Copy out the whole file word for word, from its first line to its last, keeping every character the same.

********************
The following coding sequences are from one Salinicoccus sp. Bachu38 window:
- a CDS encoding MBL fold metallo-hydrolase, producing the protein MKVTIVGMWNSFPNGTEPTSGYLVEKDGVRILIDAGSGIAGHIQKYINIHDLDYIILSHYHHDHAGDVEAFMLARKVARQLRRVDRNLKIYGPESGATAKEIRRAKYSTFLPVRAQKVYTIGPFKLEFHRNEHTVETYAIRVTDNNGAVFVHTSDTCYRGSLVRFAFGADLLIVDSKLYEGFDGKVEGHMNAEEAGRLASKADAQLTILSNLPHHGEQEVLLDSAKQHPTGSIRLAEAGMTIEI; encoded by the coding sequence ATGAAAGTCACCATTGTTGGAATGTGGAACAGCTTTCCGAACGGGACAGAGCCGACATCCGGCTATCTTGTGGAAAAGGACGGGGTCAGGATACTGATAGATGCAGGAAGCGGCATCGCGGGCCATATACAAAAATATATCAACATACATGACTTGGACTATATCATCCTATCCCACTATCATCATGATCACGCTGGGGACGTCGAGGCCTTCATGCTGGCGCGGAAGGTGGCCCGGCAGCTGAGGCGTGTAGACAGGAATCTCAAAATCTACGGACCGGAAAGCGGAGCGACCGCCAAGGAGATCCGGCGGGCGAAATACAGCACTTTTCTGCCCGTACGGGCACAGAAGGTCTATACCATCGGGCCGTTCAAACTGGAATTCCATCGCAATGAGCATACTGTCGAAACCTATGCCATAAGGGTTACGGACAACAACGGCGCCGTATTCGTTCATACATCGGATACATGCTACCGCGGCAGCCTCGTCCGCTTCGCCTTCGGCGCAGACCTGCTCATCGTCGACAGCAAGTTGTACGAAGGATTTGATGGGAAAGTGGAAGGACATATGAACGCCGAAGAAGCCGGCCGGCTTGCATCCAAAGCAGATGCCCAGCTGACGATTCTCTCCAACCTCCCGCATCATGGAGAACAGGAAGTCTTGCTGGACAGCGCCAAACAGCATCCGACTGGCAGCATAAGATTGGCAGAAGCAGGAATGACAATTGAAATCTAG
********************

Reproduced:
The following coding sequences are from one Salinicoccus sp. Bachu38 window:
- a CDS encoding MBL fold metallo-hydrolase, producing the protein MKVTIVGMWNSFPNGTEPTSGYLVEKDGVRILIDAGSGIAGHIQKYINIHDLDYIILSHYHHDHAGDVEAFMLARKVARQLRRVDRNLKIYGPESGATAKEIRRAKYSTFLPVRAQKVYTIGPFKLEFHRNEHTVETYAIRVTDNNGAVFVHTSDTCYRGSLVRFAFGADLLIVDSKLYEGFDGKVEGHMNAEEAGRLASKADAQLTILSNLPHHGEQEVLLDSAKQHPTGSIRLAEAGMTIEI; encoded by the coding sequence ATGAAAGTCACCATTGTTGGAATGTGGAACAGCTTTCCGAACGGGACAGAGCCGACATCCGGCTATCTTGTGGAAAAGGACGGGGTCAGGATACTGATAGATGCAGGAAGCGGCATCGCGGGCCATATACAAAAATATATCAACATACATGACTTGGACTATATCATCCTATCCCACTATCATCATGATCACGCTGGGGACGTCGAGGCCTTCATGCTGGCGCGGAAGGTGGCCCGGCAGCTGAGGCGTGTAGACAGGAATCTCAAAATCTACGGACCGGAAAGCGGAGCGACCGCCAAGGAGATCCGGCGGGCGAAATACAGCACTTTTCTGCCCGTACGGGCACAGAAGGTCTATACCATCGGGCCGTTCAAACTGGAATTCCATCGCAATGAGCATACTGTCGAAACCTATGCCATAAGGGTTACGGACAACAACGGCGCCGTATTCGTTCATACATCGGATACATGCTACCGCGGCAGCCTCGTCCGCTTCGCCTTCGGCGCAGACCTGCTCATCGTCGACAGCAAGTTGTACGAAGGATTTGATGGGAAAGTGGAAGGACATATGAACGCCGAAGAAGCCGGCCGGCTTGCATCCAAAGCAGATGCCCAGCTGACGATTCTCTCCAACCTCCCGCATCATGGAGAACAGGAAGTCTTGCTGGACAGCGCCAAACAGCATCCGACTGGCAGCATAAGATTGGCAGAAGCAGGAATGACAATTGAAATCTAG